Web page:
- Raising accessibility issues in team meetings
- Surfacing opportunities for learning and process improvement during project sprint retrospectives
Specific examples include: Anchor link
- Audit their project for areas for improvement
- Ensuring there is axe-core testing in our CI/CD process (pa11y with axe, Cypress-axe).
- Ensure developers are using an accessibility linter (VSCode, phpStorm, atom)
- Ensuring designers include Figma accessibility annotation (wireframes)
- Working with the project team/PMs to better integrate accessibility into ticketing process
- Building checklists or default acceptance criteria
- Do accessibility code reviews and help coach others on the team
- Leading ARRM workshops if useful for new project or addressing backlogs
- Learning more about digital accessibility
- Research and investigation
- Ability to describe barriers in a way that allows them to be reproduced
- Coaching and mentoring
- Complex problem solving
- Presenting to audiences
- Relationship building
- Conflict resolution
- Understanding the systems that create barriers to participation
- Learning to use automated tools like WAVE & Accessibility Insights
- Understanding how to interpret the results of automated tools
Qualities: Motivating, self-directed, bias towards action, self and team awareness,
Values: Collaboration, listening, empathy, perseverance, resilience, adaptability, transparency, attention to detail, ownership, accountability.
- T-Shirts or other swag
- EdX Intro to Accessibility course with certificate
- Axe DevTools Pro - Free if working on VA or US
- Additional ProDev for accessibility-related training or IAAP Certifications
- 1st attempt at IAAP certification for WAS and CPACC
- IAAP Membership
- Recognized official project role
- Designated time for experimentation and development
- Support in writing blog posts
- Speaking opportunities at conferences and webinars
Budgetary considerations Anchor link
- T-Shirt & EdX Certificate
- IAAP prep course and certification exam
- Recertification every 3 years
- IAAP Certified Professional in Web Accessibility (CPWA)
- Recertification every 3 years
- IAAP membership
- Axe DevTools Pro
- You are not expected to be an accessibility expert.
How do you advance between AC levels? Anchor link
Everyone is encouraged to become a Level 1 Champion. To participate in our meetings, engage in Slack and come to our events. People who are interested in advancing their knowledge should talk with Level 2 or 3 Champions about next steps. Anyone can use their ProDev to participate in certifications, but we would like to support those who are interested in starting the process. Level 3 Champions will require negotiations with their manager as there are time and budget implications. The Accessibility Lead will support negotiations as it is important to support those who have demonstrated leadership in this area.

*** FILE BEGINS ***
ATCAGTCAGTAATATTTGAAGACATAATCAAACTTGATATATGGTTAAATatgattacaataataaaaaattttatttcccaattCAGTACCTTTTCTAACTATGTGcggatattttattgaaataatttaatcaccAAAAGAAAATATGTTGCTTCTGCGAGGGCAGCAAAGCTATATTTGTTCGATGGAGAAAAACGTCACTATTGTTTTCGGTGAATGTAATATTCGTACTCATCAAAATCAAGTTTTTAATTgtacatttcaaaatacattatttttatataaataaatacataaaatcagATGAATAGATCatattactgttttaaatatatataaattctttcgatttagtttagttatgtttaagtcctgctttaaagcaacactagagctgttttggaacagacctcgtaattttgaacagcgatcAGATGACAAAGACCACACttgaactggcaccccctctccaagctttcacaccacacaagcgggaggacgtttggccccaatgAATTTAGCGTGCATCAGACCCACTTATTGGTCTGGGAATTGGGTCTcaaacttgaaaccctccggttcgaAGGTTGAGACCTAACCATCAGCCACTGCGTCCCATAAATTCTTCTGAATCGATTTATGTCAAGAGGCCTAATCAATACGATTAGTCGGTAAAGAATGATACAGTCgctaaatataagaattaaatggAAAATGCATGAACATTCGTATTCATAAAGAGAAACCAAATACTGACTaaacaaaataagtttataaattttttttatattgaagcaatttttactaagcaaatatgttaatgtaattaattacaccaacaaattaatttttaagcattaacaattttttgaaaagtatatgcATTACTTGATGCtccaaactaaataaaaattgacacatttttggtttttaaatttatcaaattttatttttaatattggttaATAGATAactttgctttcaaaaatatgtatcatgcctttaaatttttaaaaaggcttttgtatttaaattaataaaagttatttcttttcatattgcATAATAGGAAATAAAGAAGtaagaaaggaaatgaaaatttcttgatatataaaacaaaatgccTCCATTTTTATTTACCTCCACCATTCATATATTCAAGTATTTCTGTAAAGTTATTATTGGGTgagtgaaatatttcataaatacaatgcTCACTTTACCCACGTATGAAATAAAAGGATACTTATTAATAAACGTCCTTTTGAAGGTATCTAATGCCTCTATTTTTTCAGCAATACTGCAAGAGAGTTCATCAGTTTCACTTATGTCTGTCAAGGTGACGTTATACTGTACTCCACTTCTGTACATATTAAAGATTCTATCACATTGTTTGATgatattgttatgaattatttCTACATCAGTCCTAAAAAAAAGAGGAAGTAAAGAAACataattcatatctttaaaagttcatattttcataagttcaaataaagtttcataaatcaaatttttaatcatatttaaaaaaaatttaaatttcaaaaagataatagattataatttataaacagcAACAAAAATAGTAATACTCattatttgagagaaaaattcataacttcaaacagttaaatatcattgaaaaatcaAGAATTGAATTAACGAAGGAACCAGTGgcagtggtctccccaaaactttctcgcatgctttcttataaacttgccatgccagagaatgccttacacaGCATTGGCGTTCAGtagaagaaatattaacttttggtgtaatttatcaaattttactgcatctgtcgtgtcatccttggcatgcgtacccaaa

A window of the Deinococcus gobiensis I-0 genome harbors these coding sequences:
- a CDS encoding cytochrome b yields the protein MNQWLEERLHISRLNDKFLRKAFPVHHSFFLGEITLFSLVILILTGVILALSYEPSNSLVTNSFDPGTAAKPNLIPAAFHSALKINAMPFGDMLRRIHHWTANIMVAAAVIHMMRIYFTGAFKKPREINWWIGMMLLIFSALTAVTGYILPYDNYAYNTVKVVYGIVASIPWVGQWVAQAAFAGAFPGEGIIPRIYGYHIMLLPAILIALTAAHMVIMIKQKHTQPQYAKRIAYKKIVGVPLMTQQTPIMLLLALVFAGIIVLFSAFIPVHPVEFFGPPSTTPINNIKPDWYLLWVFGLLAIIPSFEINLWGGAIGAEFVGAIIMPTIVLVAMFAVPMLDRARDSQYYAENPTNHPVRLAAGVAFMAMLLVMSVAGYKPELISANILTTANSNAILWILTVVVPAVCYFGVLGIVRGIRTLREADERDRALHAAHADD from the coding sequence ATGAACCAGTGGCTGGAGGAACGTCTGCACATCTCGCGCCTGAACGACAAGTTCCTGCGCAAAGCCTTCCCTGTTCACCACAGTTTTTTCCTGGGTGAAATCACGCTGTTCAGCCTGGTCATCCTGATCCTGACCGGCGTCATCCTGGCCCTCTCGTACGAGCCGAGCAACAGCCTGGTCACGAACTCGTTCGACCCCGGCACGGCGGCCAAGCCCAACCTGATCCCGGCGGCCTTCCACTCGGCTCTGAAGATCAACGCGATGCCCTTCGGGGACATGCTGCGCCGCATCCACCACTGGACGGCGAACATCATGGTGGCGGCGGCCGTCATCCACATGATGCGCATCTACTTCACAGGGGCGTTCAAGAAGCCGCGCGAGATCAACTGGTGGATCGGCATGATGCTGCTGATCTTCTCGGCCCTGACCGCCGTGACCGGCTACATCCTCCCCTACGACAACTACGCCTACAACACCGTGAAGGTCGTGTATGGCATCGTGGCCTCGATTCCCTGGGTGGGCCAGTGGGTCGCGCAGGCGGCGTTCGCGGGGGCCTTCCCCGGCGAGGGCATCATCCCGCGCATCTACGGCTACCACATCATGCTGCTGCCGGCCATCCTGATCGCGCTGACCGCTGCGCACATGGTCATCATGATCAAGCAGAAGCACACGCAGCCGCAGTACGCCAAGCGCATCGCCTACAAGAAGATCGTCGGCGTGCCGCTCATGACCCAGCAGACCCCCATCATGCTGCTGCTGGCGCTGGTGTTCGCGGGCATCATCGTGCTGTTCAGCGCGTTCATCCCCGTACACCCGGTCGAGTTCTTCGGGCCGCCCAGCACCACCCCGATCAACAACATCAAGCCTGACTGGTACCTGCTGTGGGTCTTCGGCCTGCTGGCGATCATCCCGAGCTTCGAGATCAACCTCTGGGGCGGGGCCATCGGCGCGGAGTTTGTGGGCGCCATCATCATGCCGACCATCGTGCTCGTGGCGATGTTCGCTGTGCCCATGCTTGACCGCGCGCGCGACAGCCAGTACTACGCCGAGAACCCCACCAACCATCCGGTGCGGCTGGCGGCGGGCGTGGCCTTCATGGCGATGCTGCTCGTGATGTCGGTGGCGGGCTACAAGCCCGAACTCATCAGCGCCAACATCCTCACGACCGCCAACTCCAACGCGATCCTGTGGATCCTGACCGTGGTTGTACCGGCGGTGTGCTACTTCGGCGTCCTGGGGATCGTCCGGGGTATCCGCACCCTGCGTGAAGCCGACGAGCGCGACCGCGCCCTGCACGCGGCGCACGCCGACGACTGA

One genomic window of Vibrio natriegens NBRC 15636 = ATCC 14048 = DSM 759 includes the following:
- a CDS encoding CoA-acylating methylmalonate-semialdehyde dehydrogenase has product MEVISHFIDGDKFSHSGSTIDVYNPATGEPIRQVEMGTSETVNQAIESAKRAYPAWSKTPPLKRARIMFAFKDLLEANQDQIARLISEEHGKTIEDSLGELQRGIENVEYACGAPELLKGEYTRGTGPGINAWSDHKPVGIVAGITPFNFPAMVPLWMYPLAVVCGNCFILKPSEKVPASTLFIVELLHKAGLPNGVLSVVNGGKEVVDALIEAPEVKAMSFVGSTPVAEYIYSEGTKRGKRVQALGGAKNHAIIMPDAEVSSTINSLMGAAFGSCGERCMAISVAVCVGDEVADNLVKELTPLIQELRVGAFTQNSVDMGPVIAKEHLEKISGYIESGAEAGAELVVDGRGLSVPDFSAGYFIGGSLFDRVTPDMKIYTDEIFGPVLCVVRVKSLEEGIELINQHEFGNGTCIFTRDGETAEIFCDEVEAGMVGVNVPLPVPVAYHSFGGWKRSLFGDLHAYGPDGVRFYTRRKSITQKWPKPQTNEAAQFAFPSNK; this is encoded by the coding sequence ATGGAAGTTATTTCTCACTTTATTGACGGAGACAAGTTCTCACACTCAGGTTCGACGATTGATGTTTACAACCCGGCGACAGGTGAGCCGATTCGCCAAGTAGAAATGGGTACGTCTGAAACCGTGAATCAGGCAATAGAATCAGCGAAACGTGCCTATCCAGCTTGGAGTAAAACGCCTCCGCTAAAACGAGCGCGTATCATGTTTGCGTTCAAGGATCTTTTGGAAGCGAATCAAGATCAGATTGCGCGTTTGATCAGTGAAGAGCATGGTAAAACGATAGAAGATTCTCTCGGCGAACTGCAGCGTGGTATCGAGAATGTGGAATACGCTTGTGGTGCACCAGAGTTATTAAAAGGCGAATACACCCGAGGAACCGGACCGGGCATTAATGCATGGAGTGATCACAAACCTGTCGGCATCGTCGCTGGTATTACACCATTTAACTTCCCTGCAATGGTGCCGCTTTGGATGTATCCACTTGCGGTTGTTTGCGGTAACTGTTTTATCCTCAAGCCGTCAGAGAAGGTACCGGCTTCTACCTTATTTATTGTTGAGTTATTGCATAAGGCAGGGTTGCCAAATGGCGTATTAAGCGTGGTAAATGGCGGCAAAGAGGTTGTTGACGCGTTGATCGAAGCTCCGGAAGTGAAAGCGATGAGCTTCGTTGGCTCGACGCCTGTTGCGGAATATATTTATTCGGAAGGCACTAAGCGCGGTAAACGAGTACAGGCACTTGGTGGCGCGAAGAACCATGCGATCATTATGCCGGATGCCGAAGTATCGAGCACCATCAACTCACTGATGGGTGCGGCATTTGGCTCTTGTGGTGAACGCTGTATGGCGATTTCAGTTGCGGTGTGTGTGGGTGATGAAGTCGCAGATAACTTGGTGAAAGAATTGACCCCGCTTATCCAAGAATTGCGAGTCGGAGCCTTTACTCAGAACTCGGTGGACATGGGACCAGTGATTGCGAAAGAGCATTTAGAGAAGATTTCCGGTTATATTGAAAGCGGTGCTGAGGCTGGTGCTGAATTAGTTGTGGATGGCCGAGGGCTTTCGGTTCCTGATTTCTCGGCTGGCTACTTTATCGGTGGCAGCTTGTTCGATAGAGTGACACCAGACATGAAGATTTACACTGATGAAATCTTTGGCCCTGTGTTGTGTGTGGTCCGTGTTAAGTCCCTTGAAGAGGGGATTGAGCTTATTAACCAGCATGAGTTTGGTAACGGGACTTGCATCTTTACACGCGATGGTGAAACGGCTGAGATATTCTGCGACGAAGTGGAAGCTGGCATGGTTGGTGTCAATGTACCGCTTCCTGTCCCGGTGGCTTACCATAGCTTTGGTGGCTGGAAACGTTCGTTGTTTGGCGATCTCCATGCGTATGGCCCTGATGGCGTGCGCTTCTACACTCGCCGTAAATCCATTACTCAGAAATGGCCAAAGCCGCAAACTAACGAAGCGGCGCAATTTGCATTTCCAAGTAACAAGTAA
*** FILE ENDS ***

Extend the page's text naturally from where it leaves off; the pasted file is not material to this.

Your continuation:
Should there be checklists for each team? Anchor link
We have defined some role-based checklists in the CivicActions Accessibility Site. Checklists can be a powerful tool if used right, we have tried to provide some guidance on this. As part of building a best practice for a functional or client team, it can be useful to help at least guide expectations and support onboarding new staff.
Why should I invest in becoming a Champion? Anchor link
Many joined CivicActions because they wanted to work for an impact-driven organization. Helping make websites more accessible can have a huge impact on millions of people. We also want to support people in their growth within the company. Being able to be a IAAP Certified Level 3 Champion looks good on your resume. It will help CivicActions win work, and help us all to understand how understanding people better will help us become better innovators.
- Variety of best practices or frameworks to evaluate a project on beyond the WCAG guidelines
- Customizable checklists for how to evaluate an existing project, individual pages, and critical user paths.
- Customizable checklists to ensure a new project is thinking about accessibility throughout the project and where and how often progress should be reported to the client, the Accessibility working group, CA
- User pathways for critical tasks and impacts on personas with barriers (permanent, temporary or situational).
Note: if pathways haven't been defined in a project, the accessibility champion should advocate for them to be defined.
- Some additional ideas for metrics:
- Content design - Reading level improvements and increased use of plain language.
- UX design - These should be comparable between someone with a disability as someone without a disability: time to complete key tasks, completion rate, digital uptake or adoption rate, error rate, user satisfaction; running a certain percentage of user tests with users with a disability.
- Engineering - number of axe-errors in client sites - Purple Hats grade: A.
- Project Management - introduction in official ceremonies as appropriate.
- DevOps - Pa11y tests for sample content types, views, web forms and landing pages. Cypress-axe tests for interactive elements.